Here is the text of a letter which I am sending to a couple of my favourite economists.
Gentlemen: I wonder if you can help me with an economic question which you are probably better able to answer than me. I am interested in the overall medium and longer-term impact of the funds being disbursed by banks to members of the public as compensation for “mis-selling” of various financial products. I don’t have a figure to hand but I think it runs into billions.
There is considerable anecdotal evidence that these funds are having a positive impact on the housing market. Consumers who have received pay-outs are more likely to trade up, to buy new household equipment and appliances, and indeed to buy new cars. So there is an immediate boost to consumer spending, which is clearly positive.
But it occurs to me to wonder: in overall economic terms, is it better for a bank to lend £10,000 to Mr. Patel to open a corner shop, or to Mr. Higginbottom to invest in a new widget machine for his factory? Or is it better to give it in compensation for mis-selling to Mrs. Lumsden, to spend on a new Mini?
Clearly banks which are paying out large aggregate sums in compensation are less able to build their reserves, and less able to lend. And because they will be less profitable, they will be less able to reimburse the government for bail-out funds they may have received. They will pay less tax, so the Treasury and the tax-payer lose out, and they will pay lower dividends to shareholders, and so indirectly to investors and pensioners.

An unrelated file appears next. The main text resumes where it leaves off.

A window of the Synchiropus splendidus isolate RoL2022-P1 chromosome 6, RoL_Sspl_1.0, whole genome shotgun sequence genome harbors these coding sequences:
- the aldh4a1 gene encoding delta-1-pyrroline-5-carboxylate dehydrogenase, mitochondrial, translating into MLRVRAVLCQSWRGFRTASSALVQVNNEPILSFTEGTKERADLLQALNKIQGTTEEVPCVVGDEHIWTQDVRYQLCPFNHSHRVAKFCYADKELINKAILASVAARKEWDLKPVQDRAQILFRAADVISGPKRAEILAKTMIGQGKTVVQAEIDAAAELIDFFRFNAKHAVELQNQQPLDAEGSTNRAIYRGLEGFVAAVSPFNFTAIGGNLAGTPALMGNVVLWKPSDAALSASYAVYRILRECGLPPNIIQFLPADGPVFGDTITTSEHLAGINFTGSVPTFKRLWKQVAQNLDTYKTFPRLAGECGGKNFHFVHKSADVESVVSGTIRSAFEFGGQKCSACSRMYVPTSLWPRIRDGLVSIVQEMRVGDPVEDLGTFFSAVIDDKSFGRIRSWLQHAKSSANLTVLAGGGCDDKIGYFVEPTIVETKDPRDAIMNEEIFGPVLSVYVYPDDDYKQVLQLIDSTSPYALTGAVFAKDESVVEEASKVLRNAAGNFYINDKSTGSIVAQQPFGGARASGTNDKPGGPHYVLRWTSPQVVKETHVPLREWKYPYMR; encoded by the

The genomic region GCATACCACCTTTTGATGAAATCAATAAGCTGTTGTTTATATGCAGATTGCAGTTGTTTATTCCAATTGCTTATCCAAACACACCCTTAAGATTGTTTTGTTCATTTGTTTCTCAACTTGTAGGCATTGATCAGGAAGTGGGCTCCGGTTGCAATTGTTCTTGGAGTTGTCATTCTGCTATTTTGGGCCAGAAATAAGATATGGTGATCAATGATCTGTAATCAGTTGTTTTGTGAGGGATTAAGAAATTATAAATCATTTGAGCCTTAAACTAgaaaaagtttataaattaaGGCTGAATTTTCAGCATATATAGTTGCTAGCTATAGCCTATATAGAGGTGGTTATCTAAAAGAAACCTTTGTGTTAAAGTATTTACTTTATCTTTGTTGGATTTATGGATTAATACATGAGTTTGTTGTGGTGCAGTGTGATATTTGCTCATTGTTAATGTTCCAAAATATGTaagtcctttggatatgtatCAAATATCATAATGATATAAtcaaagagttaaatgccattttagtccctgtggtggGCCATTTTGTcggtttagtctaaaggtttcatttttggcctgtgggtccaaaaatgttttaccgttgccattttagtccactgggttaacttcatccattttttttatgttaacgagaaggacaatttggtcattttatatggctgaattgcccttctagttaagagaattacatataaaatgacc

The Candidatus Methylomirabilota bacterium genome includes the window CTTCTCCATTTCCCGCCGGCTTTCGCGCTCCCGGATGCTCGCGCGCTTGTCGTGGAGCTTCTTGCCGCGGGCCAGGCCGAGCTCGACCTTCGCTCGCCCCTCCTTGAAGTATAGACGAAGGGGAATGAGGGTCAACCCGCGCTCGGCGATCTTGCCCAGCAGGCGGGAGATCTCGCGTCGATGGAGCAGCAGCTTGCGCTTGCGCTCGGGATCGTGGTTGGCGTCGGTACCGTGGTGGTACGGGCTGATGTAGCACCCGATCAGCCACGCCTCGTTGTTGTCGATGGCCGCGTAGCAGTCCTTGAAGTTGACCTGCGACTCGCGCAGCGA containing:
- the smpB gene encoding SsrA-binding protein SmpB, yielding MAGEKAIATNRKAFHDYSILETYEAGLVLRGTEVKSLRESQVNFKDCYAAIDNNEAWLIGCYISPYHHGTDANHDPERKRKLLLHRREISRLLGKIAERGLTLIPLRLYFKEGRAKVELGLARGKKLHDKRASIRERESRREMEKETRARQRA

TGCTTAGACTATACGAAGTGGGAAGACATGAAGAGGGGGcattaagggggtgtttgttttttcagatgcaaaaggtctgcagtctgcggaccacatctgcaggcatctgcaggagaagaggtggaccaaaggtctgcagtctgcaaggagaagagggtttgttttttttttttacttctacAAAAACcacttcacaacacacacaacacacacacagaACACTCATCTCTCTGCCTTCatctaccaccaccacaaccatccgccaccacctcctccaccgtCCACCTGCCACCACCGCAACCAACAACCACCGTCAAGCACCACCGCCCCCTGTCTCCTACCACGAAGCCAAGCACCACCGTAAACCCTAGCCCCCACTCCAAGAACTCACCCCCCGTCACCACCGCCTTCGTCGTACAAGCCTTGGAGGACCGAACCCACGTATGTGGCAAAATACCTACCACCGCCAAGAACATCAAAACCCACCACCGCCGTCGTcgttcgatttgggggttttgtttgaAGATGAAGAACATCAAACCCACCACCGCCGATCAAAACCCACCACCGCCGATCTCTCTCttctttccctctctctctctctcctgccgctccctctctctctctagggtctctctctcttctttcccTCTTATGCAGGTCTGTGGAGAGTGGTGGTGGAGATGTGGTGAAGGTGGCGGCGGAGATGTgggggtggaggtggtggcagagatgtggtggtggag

So as with most economic questions, there are winners and losers. On balance, are we better or worse off as a nation in consequence?
There is also the matter of justice and moral hazard. It takes two to tango, and it takes two parties to a transaction that is later found to be “mis-selling”. There is the mis-seller, but there is also the mis-buyer. Are we saying that the purchaser has no obligation to check the facts, understand the offer, read the small print, be circumspect, exercise due diligence? Can we confidently make any purchase, carelessly, rashly and fecklessly, and subsequently blame the seller and demand compensation? Is caveat emptor dead?
I am put in mind of the New Testament account of the wise and foolish virgins. (For those readers — probably a majority — who are unfamiliar with it, ten virgins undertake an overnight vigil before a wedding. Five have sufficient oil in their lamps, five don’t. When the foolish virgins run out of oil, they ask for some more from the wise virgins. But they refuse, lest they too should run out).
Only now, it seems, the wise virgins will be obliged to sub-out the foolish, and they may all run out. Those bank customers who mis-buy products and then receive compensation are in effect transferring the consequences of their error to other customers of the bank who did not make the same mistake (and to investors, pensioners and tax-payers). Is that fair? Or am I missing something? As Peter Simple used to say, “I only ask because I want to know”.